Clarence Thomas is back in the prints, and so is Anita Hill.
Before you rush to Hill's corner, let me call your attention to the sympathetic review of a Ken Foskett's book, Judging Thomas: The Life and Times of Clarence Thomas, that appeared in the October 25, 2004 issue of TNR. The review was written by David J. Garrow, that great chronicler of the civil rights movement and the author of Bearing the Cross, a biography of Martin Luther King Jr. It surprised readers then, and it will surprise readers now. I am not a fan of Thomas, although I understand that Supreme Court Justices do not pursue fandom. But I know that, as the review proves, Thomas has a much more complicated and interesting mind than white liberals allow. The only Justice of whom I am a fan is Steve Breyer.
Thomas has just published his own memoir, My Grandfather's Son. I have not read it. He apparently rehashes the charges of sexual harassment lodged against him by Anita Hill, and both rebukes them and tries to rebut them. Angrily, Hill says, and so do others. I remember watching the confirmation hearing with Mike Kinsley, Fouad Ajamai and Tom Tisch in the Saudi Arabian desert one night. (That's another story.) These were ugly days and ugly news reports. I recall my intuitions and feelings: that there was something there that may have happened. But that Anita Hill was not exactly telling the truth. That she was exaggerating. Damn me for that. But that was how I felt, and that she had draped herself in unflattering prudery, unflattering and almost pre-modern. In any case, why did she wait until he was nominated to the Court for making charges against him?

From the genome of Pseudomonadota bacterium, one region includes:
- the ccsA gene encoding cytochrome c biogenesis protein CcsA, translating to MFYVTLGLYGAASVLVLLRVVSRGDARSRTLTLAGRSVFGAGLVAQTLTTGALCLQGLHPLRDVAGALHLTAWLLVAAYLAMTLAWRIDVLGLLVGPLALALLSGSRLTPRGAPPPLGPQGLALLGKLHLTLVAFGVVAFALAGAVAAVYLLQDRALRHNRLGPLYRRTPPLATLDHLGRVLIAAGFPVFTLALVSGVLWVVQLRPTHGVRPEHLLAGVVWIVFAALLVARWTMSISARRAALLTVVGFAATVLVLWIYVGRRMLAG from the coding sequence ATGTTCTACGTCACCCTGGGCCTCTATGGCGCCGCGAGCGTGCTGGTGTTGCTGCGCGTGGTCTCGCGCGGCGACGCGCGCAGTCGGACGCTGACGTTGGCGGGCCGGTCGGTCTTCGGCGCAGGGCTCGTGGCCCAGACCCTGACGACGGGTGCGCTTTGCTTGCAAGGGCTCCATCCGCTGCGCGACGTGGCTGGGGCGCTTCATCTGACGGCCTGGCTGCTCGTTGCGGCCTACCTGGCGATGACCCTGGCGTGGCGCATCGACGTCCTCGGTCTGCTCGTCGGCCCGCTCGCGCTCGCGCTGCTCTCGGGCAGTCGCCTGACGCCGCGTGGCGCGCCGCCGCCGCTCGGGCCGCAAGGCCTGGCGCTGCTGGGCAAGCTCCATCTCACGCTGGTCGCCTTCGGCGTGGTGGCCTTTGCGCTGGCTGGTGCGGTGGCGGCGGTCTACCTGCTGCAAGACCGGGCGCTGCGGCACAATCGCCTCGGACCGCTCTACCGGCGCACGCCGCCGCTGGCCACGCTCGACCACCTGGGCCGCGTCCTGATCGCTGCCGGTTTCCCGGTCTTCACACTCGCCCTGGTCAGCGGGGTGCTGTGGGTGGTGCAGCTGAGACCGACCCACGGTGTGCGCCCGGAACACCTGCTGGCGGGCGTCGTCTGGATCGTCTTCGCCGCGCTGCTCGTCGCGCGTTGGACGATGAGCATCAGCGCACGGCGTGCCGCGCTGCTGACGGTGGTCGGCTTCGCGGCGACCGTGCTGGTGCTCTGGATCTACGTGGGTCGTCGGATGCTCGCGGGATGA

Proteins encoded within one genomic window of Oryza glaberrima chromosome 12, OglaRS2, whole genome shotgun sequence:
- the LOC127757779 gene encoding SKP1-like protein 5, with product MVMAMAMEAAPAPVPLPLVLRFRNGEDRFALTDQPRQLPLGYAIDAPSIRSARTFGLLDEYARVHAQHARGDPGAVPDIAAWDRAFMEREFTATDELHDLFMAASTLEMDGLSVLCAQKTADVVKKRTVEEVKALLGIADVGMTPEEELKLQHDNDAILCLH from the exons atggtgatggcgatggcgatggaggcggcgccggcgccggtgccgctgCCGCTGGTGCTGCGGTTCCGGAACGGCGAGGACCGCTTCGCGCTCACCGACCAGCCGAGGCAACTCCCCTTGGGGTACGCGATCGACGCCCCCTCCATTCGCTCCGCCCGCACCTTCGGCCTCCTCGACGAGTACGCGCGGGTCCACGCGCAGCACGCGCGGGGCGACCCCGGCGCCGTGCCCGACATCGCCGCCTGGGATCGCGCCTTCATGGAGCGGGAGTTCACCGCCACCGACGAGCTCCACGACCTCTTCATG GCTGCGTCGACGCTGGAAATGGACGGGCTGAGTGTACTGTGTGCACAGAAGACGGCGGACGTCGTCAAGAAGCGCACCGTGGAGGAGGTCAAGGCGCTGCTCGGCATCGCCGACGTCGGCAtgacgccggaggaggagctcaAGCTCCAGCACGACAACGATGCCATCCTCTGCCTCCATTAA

Of course, Hill has now responded to Thomas' book and to his "60 Minutes" television appearance. Her response was in yesterday morning's New York Times. Like Thomas, she also can't let this episode go. After all, without this episode, no one would know who she was and what she did. On the other hand, I do understand that Thomas started this round. How could she have resisted?
A large Cambridge dinner party a few years ago comes to mind. I won't say at whose house. I wanted to make sure that I wasn't seated next to Al Sharpton, an interloper. (Sharpton had arrived with someone else but uninvited. The hostess was furious.) I was seated next to Anita Hill, an attractive woman and an interesting woman. We spoke about how the loss of the King James version in our culture had degraded the writing and speaking of the English language. Then, as if our conversation lacked something, she raised the name of Clarence Thomas. Sad, no?